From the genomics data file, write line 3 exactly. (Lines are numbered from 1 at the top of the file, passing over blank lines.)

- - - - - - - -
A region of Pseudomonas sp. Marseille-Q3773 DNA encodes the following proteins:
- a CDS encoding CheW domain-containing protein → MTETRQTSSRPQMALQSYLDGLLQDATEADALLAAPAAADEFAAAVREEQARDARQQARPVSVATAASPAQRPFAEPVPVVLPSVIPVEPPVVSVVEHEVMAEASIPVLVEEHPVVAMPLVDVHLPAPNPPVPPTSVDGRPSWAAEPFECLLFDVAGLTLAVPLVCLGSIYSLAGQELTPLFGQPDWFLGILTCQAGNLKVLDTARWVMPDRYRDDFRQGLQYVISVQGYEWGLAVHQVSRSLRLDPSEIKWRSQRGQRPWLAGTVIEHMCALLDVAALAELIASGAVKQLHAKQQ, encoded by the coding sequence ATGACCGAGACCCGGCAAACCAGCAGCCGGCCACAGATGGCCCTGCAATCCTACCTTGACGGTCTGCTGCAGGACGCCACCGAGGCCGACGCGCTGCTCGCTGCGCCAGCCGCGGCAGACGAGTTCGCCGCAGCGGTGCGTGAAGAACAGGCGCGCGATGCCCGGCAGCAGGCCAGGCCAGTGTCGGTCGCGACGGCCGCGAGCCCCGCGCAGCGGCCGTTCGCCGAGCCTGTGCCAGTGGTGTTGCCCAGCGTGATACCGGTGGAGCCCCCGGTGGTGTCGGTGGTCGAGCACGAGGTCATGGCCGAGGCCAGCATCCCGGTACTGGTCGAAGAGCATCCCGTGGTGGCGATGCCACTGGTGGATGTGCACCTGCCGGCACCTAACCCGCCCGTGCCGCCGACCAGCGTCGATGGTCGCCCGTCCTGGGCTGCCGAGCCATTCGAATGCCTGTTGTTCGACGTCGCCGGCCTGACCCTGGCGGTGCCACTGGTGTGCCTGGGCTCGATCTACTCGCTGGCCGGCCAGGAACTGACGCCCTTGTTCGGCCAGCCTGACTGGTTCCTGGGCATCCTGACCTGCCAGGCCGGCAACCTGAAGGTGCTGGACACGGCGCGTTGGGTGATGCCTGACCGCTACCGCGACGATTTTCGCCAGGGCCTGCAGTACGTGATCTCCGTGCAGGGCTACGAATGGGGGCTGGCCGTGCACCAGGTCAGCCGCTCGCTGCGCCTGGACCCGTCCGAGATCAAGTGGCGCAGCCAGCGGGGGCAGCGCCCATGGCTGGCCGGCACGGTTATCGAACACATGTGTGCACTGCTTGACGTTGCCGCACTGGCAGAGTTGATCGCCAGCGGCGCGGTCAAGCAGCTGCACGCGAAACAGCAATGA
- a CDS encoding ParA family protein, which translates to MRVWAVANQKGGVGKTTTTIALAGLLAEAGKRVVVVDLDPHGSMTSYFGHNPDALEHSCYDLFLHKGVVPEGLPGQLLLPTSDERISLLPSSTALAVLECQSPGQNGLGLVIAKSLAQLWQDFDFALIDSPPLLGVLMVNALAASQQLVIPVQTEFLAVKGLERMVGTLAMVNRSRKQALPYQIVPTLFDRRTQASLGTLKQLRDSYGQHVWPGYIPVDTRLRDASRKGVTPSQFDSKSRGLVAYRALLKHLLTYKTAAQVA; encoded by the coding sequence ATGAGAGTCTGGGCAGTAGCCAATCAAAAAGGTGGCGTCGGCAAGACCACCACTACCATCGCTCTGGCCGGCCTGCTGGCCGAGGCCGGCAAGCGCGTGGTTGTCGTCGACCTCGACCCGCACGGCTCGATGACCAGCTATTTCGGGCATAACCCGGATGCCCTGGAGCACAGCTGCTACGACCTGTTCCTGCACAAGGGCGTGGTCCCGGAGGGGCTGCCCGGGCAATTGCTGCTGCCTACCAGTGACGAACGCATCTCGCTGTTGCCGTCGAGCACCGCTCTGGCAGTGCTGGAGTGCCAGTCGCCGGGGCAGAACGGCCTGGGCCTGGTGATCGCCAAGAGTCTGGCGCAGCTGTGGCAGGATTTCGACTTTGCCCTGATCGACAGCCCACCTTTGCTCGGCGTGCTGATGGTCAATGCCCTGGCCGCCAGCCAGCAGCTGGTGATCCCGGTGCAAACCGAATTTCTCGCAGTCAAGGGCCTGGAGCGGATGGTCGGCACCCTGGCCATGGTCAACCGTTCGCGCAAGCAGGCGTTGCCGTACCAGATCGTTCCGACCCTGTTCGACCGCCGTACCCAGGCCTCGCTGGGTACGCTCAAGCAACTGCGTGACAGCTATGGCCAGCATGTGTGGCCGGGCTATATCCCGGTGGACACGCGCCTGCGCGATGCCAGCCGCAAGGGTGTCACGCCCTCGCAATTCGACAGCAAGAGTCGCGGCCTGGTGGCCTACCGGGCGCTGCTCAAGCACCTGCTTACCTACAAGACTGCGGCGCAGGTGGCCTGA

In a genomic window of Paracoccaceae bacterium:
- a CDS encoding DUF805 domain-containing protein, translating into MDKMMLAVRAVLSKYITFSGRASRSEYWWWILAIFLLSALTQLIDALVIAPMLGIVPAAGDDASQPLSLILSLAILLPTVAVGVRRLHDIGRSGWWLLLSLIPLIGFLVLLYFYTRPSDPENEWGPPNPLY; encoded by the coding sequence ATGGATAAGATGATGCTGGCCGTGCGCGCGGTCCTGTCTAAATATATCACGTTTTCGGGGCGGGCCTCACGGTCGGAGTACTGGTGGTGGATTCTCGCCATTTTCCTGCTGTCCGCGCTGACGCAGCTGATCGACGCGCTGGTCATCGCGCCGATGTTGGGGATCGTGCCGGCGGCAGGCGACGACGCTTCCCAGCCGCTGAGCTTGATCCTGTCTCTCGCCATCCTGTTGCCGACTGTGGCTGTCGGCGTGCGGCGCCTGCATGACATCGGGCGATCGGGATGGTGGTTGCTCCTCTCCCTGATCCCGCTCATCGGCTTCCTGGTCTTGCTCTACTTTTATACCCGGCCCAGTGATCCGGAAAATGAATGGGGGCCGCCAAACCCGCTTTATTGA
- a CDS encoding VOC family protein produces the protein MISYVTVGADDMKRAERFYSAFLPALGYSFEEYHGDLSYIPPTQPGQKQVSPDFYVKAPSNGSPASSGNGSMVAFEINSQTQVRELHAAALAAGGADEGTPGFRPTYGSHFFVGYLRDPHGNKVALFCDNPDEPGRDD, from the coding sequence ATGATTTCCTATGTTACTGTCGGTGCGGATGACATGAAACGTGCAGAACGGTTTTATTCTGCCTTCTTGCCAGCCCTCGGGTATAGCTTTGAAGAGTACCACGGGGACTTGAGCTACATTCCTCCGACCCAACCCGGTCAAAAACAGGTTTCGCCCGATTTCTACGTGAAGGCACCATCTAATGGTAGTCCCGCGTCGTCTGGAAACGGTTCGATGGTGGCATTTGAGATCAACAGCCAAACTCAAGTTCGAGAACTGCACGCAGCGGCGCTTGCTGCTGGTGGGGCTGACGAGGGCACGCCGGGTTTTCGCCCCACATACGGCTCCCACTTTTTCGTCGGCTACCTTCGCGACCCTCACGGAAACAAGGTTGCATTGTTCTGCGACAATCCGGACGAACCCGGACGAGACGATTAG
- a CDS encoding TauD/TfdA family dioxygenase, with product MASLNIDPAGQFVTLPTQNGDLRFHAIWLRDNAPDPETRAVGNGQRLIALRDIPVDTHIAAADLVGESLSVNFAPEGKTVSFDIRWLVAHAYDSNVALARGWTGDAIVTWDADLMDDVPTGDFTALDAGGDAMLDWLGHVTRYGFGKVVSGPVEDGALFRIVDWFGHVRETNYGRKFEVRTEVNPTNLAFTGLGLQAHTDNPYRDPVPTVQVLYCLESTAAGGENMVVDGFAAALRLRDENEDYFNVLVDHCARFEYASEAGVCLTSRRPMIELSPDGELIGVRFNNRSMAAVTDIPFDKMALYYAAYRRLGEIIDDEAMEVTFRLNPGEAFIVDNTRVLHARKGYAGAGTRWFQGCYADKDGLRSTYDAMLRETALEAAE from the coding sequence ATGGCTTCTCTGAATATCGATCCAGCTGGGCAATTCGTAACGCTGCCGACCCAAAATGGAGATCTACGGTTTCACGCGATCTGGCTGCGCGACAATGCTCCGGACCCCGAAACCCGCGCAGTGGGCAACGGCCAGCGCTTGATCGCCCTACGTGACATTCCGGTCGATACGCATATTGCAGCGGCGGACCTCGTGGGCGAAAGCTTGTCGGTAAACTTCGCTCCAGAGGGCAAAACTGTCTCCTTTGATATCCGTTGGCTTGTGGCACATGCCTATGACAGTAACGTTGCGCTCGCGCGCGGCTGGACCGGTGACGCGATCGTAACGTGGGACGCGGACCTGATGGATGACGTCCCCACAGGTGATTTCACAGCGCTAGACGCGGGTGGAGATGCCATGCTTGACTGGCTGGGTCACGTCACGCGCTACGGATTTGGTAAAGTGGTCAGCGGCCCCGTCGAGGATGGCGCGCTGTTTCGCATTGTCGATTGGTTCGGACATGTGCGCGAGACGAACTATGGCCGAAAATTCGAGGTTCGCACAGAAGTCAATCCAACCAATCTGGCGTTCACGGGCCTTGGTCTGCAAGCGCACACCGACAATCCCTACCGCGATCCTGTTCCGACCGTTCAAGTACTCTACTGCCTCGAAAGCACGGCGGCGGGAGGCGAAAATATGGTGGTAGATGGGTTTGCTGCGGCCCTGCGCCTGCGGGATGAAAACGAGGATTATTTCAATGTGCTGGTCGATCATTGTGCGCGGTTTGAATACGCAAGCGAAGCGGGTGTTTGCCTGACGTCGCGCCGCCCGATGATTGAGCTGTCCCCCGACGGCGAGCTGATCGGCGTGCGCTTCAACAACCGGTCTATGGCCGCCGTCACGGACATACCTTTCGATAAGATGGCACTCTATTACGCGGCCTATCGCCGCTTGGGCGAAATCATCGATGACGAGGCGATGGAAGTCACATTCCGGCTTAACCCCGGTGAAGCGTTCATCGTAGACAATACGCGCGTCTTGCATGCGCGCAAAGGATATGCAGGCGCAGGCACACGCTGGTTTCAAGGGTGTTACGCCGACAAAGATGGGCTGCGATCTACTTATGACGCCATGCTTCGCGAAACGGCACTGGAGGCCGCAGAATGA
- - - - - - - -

- a CDS encoding ParA family protein, which translates to MRVWAVANQKGGVGKTTTTIALAGLLAEAGKRVVVVDLDPHGSMTSYFGHNPDALEHSCYDLFLHKGVVPEGLPGQLLLPTSDERISLLPSSTALAVLECQSPGQNGLGLVIAKSLAQLWQDFDFALIDSPPLLGVLMVNALAASQQLVIPVQTEFLAVKGLERMVGTLAMVNRSRKQALPYQIVPTLFDRRTQASLGTLKQLRDSYGQHVWPGYIPVDTRLRDASRKGVTPSQFDSKSRGLVAYRALLKHLLTYKTAAQVA; encoded by the coding sequence ATGAGAGTCTGGGCAGTAGCCAATCAAAAAGGTGGCGTCGGCAAGACCACCACTACCATCGCTCTGGCCGGCCTGCTGGCCGAGGCCGGCAAGCGCGTGGTTGTCGTCGACCTCGACCCGCACGGCTCGATGACCAGCTATTTCGGGCATAACCCGGATGCCCTGGAGCACAGCTGCTACGACCTGTTCCTGCACAAGGGCGTGGTCCCGGAGGGGCTGCCCGGGCAATTGCTGCTGCCTACCAGTGACGAACGCATCTCGCTGTTGCCGTCGAGCACCGCTCTGGCAGTGCTGGAGTGCCAGTCGCCGGGGCAGAACGGCCTGGGCCTGGTGATCGCCAAGAGTCTGGCGCAGCTGTGGCAGGATTTCGACTTTGCCCTGATCGACAGCCCACCTTTGCTCGGCGTGCTGATGGTCAATGCCCTGGCCGCCAGCCAGCAGCTGGTGATCCCGGTGCAAACCGAATTTCTCGCAGTCAAGGGCCTGGAGCGGATGGTCGGCACCCTGGCCATGGTCAACCGTTCGCGCAAGCAGGCGTTGCCGTACCAGATCGTTCCGACCCTGTTCGACCGCCGTACCCAGGCCTCGCTGGGTACGCTCAAGCAACTGCGTGACAGCTATGGCCAGCATGTGTGGCCGGGCTATATCCCGGTGGACACGCGCCTGCGCGATGCCAGCCGCAAGGGTGTCACGCCCTCGCAATTCGACAGCAAGAGTCGCGGCCTGGTGGCCTACCGGGCGCTGCTCAAGCACCTGCTTACCTACAAGACTGCGGCGCAGGTGGCCTGA